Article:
How to extend XFS LVM in Red Hat

How to extend a logical volume (LVM) on Red Hat Linux with XFS filesystem

Scenario – Customer requires a 1TB LUN adding to a Production Linux Database server and the /data partition extending by 1TB. A Server is a Virtual Machine on VMware. The filesystem is XFS.

Actions

This is a very common task performed by Linux system administrators, but to others, this may seem a daunting task. The process may seem difficult but it’s not when you get your head around how Red Hat manages the filesystem and Logical Volumes (LVM)

  • Take a snapshot of the VM to create a rollback point
  • Log in to vCenter and locate the Virtual Machine. (preferably use the VMware Web Client)
  • Right Click on the VM and select Edit Settings
  • Add a new Hard Disk, set the size to 1TB, and type to your preference (My policy is to use Thick provision lazy zero)

  • SSH to the VM or connect via the VMware Console.
  • For ease of use, I will sudo -su to root : type sudo su
  • Type pvs to list the disks attached to the server

  • Find the 1TB LUN you just added. it will usually be the last one on the list. make a note of the mount point (eg. /dev/sdd)
  • Next work out how many volume groups you have: Type vgs

  • Now, for my example, I will be using physical volume /dev/sdd and Volume Group VG01 as that is where /data resides
  • type fdisk /dev/sdd   (Amend to your physical volume if needed)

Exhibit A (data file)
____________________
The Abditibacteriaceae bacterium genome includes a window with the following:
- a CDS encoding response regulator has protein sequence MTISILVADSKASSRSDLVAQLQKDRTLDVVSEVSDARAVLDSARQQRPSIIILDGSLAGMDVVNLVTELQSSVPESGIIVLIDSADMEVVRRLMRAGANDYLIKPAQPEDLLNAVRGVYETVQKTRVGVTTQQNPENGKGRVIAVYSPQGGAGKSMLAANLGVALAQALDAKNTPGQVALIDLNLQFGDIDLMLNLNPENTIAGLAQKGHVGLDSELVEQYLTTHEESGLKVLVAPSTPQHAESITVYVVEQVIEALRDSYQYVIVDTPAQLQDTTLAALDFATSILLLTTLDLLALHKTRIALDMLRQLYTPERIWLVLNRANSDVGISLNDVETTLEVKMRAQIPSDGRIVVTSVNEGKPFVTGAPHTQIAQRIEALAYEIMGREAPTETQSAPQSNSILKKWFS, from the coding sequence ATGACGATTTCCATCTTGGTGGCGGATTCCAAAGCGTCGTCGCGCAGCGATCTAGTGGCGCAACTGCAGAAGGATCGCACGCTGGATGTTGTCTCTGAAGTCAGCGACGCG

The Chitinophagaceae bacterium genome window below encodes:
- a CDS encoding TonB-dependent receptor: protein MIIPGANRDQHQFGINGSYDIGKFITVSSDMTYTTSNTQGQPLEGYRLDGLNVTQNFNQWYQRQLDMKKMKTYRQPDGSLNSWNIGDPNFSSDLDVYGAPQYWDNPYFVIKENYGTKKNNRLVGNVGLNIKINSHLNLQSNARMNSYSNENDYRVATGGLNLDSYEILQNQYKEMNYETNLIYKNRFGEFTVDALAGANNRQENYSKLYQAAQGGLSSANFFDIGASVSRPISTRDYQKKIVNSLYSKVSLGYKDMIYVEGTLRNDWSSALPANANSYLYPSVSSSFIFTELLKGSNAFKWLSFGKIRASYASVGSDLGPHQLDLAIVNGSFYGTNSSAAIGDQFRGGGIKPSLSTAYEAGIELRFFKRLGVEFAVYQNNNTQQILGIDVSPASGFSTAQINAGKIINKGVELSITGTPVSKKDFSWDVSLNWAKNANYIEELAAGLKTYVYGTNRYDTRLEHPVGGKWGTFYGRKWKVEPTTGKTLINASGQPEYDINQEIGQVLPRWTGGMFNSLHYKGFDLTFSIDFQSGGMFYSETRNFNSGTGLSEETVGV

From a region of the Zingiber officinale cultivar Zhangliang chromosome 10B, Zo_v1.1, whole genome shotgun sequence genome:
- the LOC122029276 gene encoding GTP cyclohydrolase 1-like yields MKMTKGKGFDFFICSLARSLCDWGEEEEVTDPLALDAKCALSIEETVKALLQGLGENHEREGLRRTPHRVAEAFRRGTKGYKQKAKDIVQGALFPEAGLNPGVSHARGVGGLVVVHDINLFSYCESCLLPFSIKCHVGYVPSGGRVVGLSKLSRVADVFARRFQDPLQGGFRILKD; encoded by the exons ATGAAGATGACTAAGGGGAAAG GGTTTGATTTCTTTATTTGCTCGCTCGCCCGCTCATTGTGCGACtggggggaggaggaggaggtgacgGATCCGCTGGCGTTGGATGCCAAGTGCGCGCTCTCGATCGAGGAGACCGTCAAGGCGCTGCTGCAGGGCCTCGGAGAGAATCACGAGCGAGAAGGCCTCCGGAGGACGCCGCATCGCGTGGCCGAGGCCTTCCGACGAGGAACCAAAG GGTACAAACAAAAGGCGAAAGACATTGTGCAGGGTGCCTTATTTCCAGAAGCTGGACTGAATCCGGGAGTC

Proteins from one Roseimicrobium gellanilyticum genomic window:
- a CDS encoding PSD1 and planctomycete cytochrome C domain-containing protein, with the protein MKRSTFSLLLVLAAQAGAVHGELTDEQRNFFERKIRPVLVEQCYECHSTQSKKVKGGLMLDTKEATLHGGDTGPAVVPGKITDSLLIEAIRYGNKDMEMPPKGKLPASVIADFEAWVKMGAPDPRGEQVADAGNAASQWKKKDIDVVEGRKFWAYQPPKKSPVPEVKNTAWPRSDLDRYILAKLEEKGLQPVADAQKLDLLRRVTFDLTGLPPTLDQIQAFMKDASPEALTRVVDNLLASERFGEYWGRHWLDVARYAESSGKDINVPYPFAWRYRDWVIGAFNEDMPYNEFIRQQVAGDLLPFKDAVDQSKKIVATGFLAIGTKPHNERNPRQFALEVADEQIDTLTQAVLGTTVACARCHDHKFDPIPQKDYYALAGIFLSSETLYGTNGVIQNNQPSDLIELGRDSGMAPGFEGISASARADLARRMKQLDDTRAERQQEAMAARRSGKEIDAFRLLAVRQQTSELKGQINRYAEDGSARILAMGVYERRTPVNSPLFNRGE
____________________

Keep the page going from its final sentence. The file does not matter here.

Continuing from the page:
• This will open fdisk – note any changes you make here will not be committed to disk until you type W for write!
  • press n to create a new disk partition,
  • press p to create a primary disk partition,
  • press 1 to denote it as 1st disk partition,
  • Press ENTER twice to accept the default of 1st and last cylinder – to convert the whole secondary hard disk to a single disk partition,
  • press t (will automatically select the only partition – partition 1) to change the default Linux partition type (0x83) to LVM partition type (0x8e),
  • press L to list all the currently supported partition type,
  • press 8e (as per the L listing) to change partition 1 to 8e, i.e. Linux LVM partition type,
  • press p to display the secondary hard disk partition setup. Please take note that the first partition is denoted as /dev/hdb1 in Linux,
  • press w to write the partition table and exit fdisk upon completion.
  • type partprobe to query service partitions
  • now to extend the volume group – type vgextend vg01 /dev/sdd1   (ensure you check your vg and sdd values)
  • now to extend the logical volume – type lvextend +1T /dev/vg01/data /dev/sdd1  (ensure you check your vg and sdd values)
  • if you get an error its possible the disk might not quite have 1TB, which is 1024gb – try  lvextend -L +1000G /dev/vg01/data /dev/sdd1
  • now to grow the filesystem – type xfs_growfs /data
  • That’s it – all done, you can confirm by typing df -h
  • Remember to delete the snapshot so your datastore does not fill up.

Elsewhere On TurboGeek:  Linux Disk Space Usage Commands

Richard.Bailey

Richard Bailey, a seasoned tech enthusiast, combines a passion for innovation with a knack for simplifying complex concepts. With over a decade in the industry, he's pioneered transformative solutions, blending creativity with technical prowess. An avid writer, Richard's articles resonate with readers, offering insightful perspectives that bridge the gap between technology and everyday life. His commitment to excellence and tireless pursuit of knowledge continues to inspire and shape the tech landscape.

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